U.S. Supreme Court to weigh in on civil asset forfeiture

By Aaron Rice
January 30, 2019

In Harmelin v. Michigan, Justice Antonin Scalia pointed to the special danger inherent in governments using economic fines for punishment. Unlike other forms of punishment that cost the government money, fines are a revenue source. That source can act as gasoline that propels the government in search of prosecutions for fines in areas where previously it never would have searched.

Because of that, to use Justice Scalia’s words, “it makes sense to scrutinize governmental action more closely when the State stands to benefit.”

This concern and others are at play in Timbs v. Indiana, a case presently pending before the United States Supreme Court. Mr. Timbs is arguing the Excessive Fines Clause of the Eighth Amendment to the United States Constitution applies to the states. He is challenging Indiana’s civil forfeiture of his $42,000 Land Rover following an attempted small quantity drug sale. The value of the Land Rover is nearly four times the maximum criminal fine he could receive for his criminal conviction.

This case is part of a larger debate that is occurring nationwide over the use of civil asset forfeiture proceedings to seize private property. Civil asset forfeiture proceedings, also called civil in rem forfeiture proceedings, permit the government to seize property that it alleges is connected to criminal activity.

There is usually no state-level requirement that there be a conviction in the underlying criminal matter in order for the government to seize the property. A difficulty lies in the fact this is done in a civil proceeding, not a criminal one, with its lesser burden of proof, i.e., preponderance of the evidence. Sometimes it is not even done in a civil proceeding but in an administrative hearing with even less protections for the property owner.

There are other problems. These include innocent persons who have their property tied up in forfeiture proceedings and taken by the state, either permanently or for long periods of time, because unbeknownst to them someone such as a family member used their car for an illegal purpose.

The Excessive Fines Clause already applies to civil asset forfeiture proceedings instituted by the federal government. The question in Timbs is whether it applies to these same proceedings brought by the states.

The Supreme Court has already ruled that most provisions of the Bill of Rights apply to the states through the Fourteenth Amendment, which bars states from depriving persons of “life, liberty, or property without due process of law.” This process of applying the first 10 Amendments to the states through the Fourteenth Amendment is referred to as “incorporation.”

During oral argument in Timbs this past November, the Justices sounded skeptical of Indiana’s arguments that the Excessive Fines Clause did not apply to the states. Justice Neil Gorsuch, an appointee of President Donald Trump, interjected at the beginning of Indiana counsel’s argument to express exasperation at Indiana’s argument that the Clause should not incorporated against the states: “most of the incorporation cases took place in like the 1940s. And here we are in 2018 still litigating incorporation of the Bill of Rights. Really? Come on, General.”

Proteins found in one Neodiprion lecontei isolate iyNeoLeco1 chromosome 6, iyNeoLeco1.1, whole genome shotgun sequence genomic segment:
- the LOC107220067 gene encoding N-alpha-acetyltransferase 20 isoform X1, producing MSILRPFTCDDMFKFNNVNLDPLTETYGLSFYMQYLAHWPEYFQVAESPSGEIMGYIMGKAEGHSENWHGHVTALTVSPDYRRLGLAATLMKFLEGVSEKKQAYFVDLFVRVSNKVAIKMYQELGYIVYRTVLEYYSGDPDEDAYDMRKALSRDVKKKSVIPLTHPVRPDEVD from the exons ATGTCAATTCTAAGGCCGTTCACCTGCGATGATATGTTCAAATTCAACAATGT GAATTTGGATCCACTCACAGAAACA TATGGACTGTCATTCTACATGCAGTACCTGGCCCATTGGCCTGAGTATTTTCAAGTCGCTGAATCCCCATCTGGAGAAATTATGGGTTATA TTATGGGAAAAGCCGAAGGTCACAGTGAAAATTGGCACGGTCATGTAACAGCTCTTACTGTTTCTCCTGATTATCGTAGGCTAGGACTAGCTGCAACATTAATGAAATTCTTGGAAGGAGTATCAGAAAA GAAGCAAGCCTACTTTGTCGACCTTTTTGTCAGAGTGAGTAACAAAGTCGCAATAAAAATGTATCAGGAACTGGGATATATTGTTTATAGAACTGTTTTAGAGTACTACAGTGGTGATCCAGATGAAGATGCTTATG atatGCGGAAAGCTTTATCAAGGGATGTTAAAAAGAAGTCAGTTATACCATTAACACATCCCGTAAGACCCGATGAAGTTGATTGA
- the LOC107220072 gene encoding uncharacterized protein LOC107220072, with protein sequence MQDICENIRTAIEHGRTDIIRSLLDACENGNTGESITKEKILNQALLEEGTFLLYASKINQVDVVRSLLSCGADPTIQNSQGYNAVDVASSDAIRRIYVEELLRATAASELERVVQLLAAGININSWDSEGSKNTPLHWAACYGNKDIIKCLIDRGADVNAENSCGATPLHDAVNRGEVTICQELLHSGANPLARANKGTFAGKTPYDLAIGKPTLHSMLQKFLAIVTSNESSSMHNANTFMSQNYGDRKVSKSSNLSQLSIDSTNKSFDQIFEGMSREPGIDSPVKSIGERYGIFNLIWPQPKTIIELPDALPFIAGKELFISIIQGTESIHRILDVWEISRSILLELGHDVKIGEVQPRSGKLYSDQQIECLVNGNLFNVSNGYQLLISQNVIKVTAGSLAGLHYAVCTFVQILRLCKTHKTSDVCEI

Fellow Trump appointee Justice Brett Kavanaugh likewise seemed perplexed: “Isn’t it just too late in the day to argue that any of the Bill of Rights is not incorporated?”

Justice Gorsuch appeared to go so far as to suggest that if the Clause does apply, Indiana would also lose the case on the merits of whether the seizing of the Land Rover was in fact excessive.

Two federal circuits and 14 state high courts have already held that the Excessive Fines Clause applies to the states. Questions from Justices Gorsuch and Kavanaugh and others suggest the Supreme Court may soon follow suit and affirm those courts took the correct path.

Interestingly, only four state courts have held that the Clause is not applicable to state actions. Mississippi is one of them.

Some may wonder how far a government might go in its justifications of civil asset forfeiture and arguments that it is not excessive. Some may further wonder whether opponents of the process are a bit too paranoid of potential abuses of power.

In response to those possible sentiments, look no further than Indiana counsel’s argument before the Supreme Court - he argued that it would not be excessive for the government to seize an automobile for the driver exceeding the speed limit by five miles per hour.

As Justice Scalia noted, when profit is a motive there is special reason to scrutinize the exercise of government power. The use of civil asset forfeiture proceedings has increased significantly in modern times as a fundraising source for local governments and law enforcement agencies.

This is problematic, and Eighth Amendment protections are needed to protect against what Chief Justice John Roberts termed “the terrifying force of the criminal justice system.”


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